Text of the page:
By Hans Weichselbaum – www.digital-image.co.nz
You might have heard about Nik Software, especially the Nik Sharpener Pro, which was seen as the very best sharpening tool for the professional photographer.
Over the years this company developed some of the finest filters available for digital photography. The whole Nik Collection was priced at US$500, which kept it out of reach for most amateurs.
The good news came in September 2012 when Google bought up Nik Software and dropped the price to US$150. And if that wasn’t enough, in March this year came the surprise announcement that the software would be available as a free download!
The only caveat is that you need one of the following image editing programs: Photoshop, Photoshop Elements, Lightroom or Aperture. You simply download the entire collection from google.com/nikcollection, run the .exe file and the filters will automatically install in your favourite image editor.
The Google Nik Collection
The whole bundle goes under the new name of Google Nik Collection and there are seven individual modules:
Dfine 2.0 – This module deals with digital noise/noise reduction and should be the first step in your workflow.
The program identifies smooth areas in your image and evaluates the noise automatically. Then it applies the optimum amount of noise reduction globally. There are lots of options for fine-tuning the results and to apply noise reduction to selected areas only.
Viveza – This is usually the second step in your workflow. The filter lets you fine-tune tonality; globally and in isolated areas. It does give you a lot more control than you normally get with Levels or Curves. Using Control Points, which I’ll explain later, you can work on particular parts of your photo, without complicated masking.
Color Efex Pro – Lets you optimise the colours in your image. The module gives you 55 presets to start with, showing you what can be done with your image. You’ll find traditional photo filters, funky ones and you’ll come across effects you didn’t even know existed, like infrared or solarisation filters.
Silver Efex – A very powerful Black & White converter. The preset options will surprise you with renditions of your photos you never thought of.
HDR Efex Pro – Used to combine a series of shots taken of the same subject with different exposures. I will describe this module in more detail below.
Sharpener Pro – Takes all the guesswork out of image sharpening. This is one of the most important steps in your workflow. Again, the ability to only sharpen selected areas makes this filter a particularly useful tool.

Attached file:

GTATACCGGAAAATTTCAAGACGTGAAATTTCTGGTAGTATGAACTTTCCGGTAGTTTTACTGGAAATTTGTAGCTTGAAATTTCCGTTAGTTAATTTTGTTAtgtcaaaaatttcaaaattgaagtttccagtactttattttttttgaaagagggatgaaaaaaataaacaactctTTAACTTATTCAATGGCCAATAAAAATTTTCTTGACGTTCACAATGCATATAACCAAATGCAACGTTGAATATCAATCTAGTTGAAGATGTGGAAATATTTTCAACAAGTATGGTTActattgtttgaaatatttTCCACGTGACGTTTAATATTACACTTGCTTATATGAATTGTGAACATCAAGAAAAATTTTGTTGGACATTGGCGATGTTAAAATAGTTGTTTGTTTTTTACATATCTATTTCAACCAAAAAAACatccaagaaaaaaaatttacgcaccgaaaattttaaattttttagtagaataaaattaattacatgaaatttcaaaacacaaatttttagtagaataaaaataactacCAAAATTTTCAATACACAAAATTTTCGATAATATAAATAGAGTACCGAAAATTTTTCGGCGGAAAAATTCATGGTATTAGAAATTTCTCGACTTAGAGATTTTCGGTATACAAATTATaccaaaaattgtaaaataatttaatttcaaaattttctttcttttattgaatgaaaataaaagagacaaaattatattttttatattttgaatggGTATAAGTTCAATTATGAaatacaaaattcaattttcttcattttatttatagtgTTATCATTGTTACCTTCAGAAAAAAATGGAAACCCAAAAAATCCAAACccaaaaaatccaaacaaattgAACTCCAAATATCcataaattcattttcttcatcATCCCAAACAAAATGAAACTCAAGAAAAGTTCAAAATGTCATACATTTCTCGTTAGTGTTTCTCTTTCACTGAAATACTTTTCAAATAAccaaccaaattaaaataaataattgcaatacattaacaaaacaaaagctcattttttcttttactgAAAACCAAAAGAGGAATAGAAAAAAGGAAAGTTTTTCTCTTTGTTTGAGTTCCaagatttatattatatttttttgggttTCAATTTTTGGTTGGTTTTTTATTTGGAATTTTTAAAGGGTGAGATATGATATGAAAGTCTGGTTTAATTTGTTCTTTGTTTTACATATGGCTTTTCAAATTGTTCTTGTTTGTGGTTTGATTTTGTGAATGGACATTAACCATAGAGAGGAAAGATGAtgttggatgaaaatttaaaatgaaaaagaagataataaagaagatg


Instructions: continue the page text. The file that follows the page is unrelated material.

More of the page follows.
Analog Efex – A specialised filter to simulate old, classic film photography. There are lots of presets to start from and you can add film grain, an eye-catching vignette and even dirt and scratches.
Open an image in your favourite editing program, then go to the Filter menu and you’ll find a new listing called “Nik Collection”. Then simply pick the module you want to use from the popup menu. (In Lightroom you need to click on ‘Photo’ in the menu bar and select ‘Edit In’.)
The HDR Efex Pro Module
This module allows you to combine a series of shots taken with different exposures into one image. HDR stands for ‘high dynamic range’, which is a technique used in photography to compress a very wide dynamic range into one image. You normally take a series of shots, both over- and underexposed, but you can also work with a single photo.
You don’t start this module from the Filter menu. In Photoshop, go to File > Automate > Merge HDR Efex. Then select your image series from the Merge Dialog and click OK. In Lightroom, you first select the series, go to Export and click on HDR Efex in the popup menu. For my example I chose a series of three shots I took of a palm tree. The program then comes up with the Preset Browser (see Image 1).
On the left of your screen you’ll see more than 30 presets to choose from – they give you a great starting point. The dynamic range under the midday Fijian sun could not be nailed down with one shot, but note that the combination of the three shots does show us all the detail in the darkest shadows, without having too many blown-out highlights. With HDR Efex you can even squeeze an HDR look out of a single shot.
Once you have selected one of the preset thumbnails, you move to the right where you can fine-tune the overall balance and tonality. The Tone Compression slider exaggerates or softens the full dynamic range.
But there is more! The program allows you to apply ‘Control Points’ to enhance specific colours, tonalities or textures in localised areas.
All Google Nik modules use these Control Points, also called ‘U Point technology’. It is a really cool feature, which sets Nik apart from other plug-ins, and we need to take a closer look at this tool.
Image 2 – A Nik Control Point.
With your mouse you can drop a new Control Point anywhere in the image. The program looks at the RGB values at that particular point and selects similar pixels within a certain radius. If you click on the point, a tree of options pops up. The top slider defines the size of the area and the other two sliders control colour and tonality. In other modules you will find five or more controls. You can move those Control Points around, duplicate and tweak them individually. This is a lot easier than the usual masking in Photoshop. It is simple and works surprisingly well.
We’ll definitely look at some of the other modules in more detail over the next few months. The Nik Collection is a highly valuable addition for your photo editing tool kit – and it is free! Even the less experienced user will be able to achieve stunning results in no time and with very little effort.